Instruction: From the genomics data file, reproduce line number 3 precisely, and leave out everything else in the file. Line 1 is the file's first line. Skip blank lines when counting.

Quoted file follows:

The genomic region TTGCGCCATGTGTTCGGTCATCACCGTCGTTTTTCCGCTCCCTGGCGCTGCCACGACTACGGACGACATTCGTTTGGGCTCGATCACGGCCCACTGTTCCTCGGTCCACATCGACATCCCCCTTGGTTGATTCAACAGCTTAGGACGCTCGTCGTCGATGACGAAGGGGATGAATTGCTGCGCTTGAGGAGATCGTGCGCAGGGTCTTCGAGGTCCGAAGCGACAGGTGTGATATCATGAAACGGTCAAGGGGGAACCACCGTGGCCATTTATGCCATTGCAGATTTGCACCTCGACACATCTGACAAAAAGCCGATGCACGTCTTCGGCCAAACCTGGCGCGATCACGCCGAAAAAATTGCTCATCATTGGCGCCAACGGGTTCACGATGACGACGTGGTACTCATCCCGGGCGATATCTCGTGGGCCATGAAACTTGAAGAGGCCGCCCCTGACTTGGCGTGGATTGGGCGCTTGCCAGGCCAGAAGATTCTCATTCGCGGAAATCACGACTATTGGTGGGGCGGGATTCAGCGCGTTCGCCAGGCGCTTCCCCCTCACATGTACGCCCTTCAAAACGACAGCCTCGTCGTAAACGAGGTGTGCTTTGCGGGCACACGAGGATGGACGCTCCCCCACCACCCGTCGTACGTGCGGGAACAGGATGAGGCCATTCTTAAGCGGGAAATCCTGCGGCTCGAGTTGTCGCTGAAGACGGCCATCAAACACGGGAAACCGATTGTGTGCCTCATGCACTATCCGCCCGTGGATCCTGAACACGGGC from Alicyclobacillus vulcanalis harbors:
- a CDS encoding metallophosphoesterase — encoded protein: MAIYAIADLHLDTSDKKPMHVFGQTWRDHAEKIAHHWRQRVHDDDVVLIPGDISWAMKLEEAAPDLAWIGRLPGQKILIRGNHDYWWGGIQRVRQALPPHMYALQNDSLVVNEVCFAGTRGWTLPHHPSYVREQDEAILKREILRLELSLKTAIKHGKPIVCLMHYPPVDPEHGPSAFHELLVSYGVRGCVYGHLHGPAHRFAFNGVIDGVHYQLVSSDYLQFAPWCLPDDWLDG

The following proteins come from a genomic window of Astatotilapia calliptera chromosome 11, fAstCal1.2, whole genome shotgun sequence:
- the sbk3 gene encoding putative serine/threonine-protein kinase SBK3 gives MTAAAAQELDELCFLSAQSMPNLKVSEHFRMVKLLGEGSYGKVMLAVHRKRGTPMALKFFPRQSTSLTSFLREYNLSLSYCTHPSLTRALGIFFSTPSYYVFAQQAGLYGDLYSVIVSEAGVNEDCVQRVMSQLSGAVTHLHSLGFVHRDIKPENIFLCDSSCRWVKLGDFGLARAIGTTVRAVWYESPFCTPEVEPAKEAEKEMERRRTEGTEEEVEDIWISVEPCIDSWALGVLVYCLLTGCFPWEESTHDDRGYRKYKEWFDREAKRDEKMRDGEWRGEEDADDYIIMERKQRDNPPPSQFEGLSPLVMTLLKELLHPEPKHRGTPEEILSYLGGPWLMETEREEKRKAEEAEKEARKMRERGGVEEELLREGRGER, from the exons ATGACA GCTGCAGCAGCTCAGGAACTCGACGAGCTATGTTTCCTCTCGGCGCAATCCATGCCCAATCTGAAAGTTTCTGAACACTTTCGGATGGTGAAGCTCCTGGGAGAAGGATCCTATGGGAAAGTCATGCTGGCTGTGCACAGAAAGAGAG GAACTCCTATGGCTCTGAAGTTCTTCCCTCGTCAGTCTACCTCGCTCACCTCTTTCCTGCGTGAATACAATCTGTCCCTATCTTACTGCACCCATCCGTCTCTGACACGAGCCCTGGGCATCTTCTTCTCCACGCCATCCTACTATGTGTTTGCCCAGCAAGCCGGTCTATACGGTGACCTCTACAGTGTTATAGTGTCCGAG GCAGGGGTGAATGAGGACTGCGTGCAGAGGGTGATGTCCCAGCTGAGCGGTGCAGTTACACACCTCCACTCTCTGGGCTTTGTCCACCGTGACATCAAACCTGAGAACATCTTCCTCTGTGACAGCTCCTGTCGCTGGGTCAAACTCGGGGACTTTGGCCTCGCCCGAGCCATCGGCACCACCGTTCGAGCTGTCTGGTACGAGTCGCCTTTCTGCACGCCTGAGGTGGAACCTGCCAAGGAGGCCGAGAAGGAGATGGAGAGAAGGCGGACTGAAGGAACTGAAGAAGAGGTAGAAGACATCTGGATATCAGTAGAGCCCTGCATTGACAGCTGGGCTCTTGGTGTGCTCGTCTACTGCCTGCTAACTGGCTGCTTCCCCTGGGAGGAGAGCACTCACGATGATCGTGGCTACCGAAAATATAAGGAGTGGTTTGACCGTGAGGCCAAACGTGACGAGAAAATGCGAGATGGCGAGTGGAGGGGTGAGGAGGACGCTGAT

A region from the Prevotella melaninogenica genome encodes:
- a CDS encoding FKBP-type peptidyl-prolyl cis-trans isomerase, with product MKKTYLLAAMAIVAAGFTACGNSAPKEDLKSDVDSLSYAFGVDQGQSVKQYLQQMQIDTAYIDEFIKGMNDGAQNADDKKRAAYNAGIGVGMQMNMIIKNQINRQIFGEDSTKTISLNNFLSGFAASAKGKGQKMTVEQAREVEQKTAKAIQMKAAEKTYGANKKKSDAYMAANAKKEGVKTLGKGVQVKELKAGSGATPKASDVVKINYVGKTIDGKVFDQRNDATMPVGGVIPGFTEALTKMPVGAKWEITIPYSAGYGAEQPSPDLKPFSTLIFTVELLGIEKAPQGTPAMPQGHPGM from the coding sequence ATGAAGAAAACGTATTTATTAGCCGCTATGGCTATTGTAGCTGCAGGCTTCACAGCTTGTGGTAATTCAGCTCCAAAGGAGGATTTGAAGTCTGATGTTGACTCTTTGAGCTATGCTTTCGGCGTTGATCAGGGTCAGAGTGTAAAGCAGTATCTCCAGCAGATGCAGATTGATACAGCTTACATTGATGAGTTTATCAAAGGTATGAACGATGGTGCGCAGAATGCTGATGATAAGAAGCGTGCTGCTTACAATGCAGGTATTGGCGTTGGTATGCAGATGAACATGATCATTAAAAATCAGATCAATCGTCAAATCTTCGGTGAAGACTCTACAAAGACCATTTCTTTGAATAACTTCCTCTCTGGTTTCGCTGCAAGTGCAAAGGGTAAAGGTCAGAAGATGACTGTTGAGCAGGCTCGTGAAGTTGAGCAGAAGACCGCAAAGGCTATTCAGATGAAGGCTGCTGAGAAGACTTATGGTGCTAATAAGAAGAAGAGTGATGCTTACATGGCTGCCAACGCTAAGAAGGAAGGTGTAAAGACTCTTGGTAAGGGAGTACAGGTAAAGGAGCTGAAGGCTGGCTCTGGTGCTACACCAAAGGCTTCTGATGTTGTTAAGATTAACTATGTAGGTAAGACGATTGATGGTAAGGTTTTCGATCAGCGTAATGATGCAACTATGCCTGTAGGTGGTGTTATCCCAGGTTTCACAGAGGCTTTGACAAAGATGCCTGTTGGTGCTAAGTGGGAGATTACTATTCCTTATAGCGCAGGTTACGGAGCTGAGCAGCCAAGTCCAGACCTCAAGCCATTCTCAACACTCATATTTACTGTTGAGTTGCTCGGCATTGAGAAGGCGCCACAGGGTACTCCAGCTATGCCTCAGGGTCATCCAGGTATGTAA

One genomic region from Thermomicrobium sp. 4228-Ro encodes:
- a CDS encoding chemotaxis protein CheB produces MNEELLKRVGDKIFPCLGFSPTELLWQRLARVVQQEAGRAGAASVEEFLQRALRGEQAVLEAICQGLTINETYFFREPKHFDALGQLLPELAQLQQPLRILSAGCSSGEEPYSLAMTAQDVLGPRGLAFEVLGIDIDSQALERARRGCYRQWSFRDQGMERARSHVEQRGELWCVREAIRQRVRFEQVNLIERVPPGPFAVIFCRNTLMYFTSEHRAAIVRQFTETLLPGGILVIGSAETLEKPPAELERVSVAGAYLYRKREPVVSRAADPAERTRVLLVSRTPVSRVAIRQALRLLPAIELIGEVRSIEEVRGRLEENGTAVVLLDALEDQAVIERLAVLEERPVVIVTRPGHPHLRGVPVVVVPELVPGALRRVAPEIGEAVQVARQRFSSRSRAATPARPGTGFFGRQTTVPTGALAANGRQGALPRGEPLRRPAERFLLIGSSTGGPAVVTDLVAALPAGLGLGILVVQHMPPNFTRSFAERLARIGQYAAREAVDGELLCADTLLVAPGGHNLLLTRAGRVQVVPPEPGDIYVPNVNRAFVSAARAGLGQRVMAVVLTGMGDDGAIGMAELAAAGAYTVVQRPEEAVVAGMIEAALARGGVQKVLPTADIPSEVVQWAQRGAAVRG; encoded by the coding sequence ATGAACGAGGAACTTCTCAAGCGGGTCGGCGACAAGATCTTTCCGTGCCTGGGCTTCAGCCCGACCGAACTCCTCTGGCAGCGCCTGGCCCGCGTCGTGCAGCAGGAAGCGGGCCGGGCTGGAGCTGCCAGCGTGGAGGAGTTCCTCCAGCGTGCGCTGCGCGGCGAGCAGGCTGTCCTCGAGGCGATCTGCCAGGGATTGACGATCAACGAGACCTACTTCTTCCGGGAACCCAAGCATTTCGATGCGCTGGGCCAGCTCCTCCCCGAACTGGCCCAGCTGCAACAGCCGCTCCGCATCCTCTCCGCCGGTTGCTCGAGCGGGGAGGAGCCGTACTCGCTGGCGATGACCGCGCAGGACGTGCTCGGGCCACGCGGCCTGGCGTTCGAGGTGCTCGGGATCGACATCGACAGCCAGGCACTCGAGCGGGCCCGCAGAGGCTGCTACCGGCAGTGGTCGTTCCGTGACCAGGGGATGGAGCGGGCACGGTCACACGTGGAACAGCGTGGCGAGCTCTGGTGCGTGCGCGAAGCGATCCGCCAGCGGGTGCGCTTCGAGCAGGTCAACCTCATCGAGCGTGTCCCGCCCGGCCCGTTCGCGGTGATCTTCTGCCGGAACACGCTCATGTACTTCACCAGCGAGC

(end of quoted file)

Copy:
The following proteins come from a genomic window of Astatotilapia calliptera chromosome 11, fAstCal1.2, whole genome shotgun sequence: